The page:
I've had an inner ear infection for weeks now, which means I can't do yoga... Well, physical yoga: which is what most of us mean when we say 'yoga' anyway, right?
But I’ve done a heck of a lot svadhaya, or self-examination. While I’ve been fever-sweating and trying to reconcile myself to not doing asana for a while, I’ve been examining what yoga really means to me.
Don’t get me wrong, the minute I can bend and twist without falling over, I am so back on my mat. Yoga is always going to be pretty physical for me: my mat, after all, is where I feel safe.
Plus, there’s no use having a clear mind if you are ungrounded from lack of exercise. Physical practice is spiritual practice because we are one system -- body-breath-mind-soul. And the breath is what links it all up.
When I was younger, I used to get quite irritated when people asked what my spiritual practice was. Clearly it was my dedicated daily Ashtanga practice. Like, duh. Thing is, that sweaty, athletic, achievement-driven practice wasn’t particularly spiritual. It could have been, but I hadn’t yet learned to put the breath into my practice.
What I mean is that if you practice with your breath as the primary mover, any asana sequence can become your primary spiritual practice. This is because, as TKV Desikachar says, 'the breath is the intelligence of the body.'
If you are ignoring the rhythm of life moving through you as your breath and going too fast through vinyasa, you may as well be doing gymnastics for all the good it is going to do you.
Yoga is both an action and a state of being.
Sometimes that state appears to result from the action, but it is actually always there: sahaj samadhi, the union that already exists. We are in union with that which moves us because we are alive, because we breathe. We can’t possibly be separate from the source. If we were, we would be dead. Simple.
My asana practice is still my primary spiritual practice. I just know how to follow my breath now!
Why move, you ask, when you are trying to experience the stillness within?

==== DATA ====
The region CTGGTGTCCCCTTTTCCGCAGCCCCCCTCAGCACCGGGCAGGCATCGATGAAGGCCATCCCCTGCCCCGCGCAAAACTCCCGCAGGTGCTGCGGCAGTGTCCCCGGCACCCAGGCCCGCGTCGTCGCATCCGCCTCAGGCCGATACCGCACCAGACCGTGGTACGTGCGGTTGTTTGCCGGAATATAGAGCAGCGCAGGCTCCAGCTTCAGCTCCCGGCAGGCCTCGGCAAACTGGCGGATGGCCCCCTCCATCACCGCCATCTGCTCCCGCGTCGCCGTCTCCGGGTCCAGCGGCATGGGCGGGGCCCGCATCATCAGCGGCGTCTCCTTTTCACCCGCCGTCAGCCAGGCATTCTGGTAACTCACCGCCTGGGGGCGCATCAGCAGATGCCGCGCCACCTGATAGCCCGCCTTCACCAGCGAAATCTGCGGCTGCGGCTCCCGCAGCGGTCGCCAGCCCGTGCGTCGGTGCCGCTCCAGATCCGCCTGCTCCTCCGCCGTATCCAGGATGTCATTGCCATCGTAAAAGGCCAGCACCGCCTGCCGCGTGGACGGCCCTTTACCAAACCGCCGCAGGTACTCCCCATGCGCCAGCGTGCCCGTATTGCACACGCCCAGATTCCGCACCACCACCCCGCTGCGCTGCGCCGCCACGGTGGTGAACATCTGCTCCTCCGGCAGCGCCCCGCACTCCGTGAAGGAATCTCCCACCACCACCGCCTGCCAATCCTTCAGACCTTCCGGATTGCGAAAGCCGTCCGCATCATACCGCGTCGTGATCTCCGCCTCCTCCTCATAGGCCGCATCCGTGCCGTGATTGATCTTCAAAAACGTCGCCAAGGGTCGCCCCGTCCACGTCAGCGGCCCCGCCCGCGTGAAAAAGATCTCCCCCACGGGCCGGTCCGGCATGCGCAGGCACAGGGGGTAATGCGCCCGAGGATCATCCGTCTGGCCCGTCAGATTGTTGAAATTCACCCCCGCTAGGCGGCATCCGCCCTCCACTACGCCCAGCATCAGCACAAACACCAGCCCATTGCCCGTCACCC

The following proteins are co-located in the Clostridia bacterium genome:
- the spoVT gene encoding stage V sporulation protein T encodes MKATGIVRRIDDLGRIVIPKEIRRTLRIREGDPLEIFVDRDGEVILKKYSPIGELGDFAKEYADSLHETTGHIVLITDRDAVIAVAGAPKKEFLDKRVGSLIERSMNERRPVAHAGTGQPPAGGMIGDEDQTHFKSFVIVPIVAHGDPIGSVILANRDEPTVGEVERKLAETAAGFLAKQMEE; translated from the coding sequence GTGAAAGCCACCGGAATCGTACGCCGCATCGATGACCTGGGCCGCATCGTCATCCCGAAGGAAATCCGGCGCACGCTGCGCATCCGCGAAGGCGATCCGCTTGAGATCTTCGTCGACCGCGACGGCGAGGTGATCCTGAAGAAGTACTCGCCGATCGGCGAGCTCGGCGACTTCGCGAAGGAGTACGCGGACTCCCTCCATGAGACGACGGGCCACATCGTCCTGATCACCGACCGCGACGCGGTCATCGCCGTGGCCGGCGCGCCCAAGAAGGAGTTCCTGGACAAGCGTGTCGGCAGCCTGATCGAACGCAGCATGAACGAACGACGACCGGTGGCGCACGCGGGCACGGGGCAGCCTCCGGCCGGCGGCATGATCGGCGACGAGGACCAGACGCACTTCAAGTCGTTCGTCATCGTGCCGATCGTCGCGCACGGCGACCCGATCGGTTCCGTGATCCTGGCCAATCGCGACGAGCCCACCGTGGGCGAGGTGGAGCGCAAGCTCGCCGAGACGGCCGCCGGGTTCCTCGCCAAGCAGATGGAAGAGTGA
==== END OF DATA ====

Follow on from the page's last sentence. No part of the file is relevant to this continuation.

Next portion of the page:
Well, we all sit on our asses too much, and that leads to creaky bodies and disrupted breathing patterns. So, moving and breathing brings us back into our bodies and into the body-breath-soul link that is always there but is sometimes hard to experience. Breathing properly is the most effective way I have ever found to participate in the world. Just being aware of our breath makes most of us feel better.
So, for me, yoga is both the actions of asana, breathing and so on, and the experience of just being alive and connected with my world.
Other ways I experience yoga most acutely:
- On my mat, when I am deep into the experience of a pose, in the rhythm of my breath, and there is nothing else, just that moment. In the last few years, practicing this way, my body has healed from injury, become stronger and more flexible, and my teaching skills have deepened as a result.
- When I am with friends, laughing, eating, drinking, and, again, just there, just in that moment.
- When making love. I do not mean just sex, but rather, a deep, and deeply desired, connection with someone who cares about you and whom you care about, or at least respect. Again, fully present, fully alive, and fully connected to that other.
- Playing with children: there is a way they have of noticing the wonder in small things, of being completely honest, and of remarking on things (often about you) that would otherwise have gone unnoticed. And then they grow up and have to re-learn how to do that.
- Through music: it’s a direct conduit to yoga.
- In the mountains and at the beach. Nature just IS. As we are. Except that our fast-paced lives tend to divorce our perceived reality from our animal natures.
So it’s both the action of connecting and the experience of it. That’s what life, and yoga, is about!
Not how many sun salutes you can do, or whether you can stand on your hands. Those things are fun, but they aren’t necessarily yoga.
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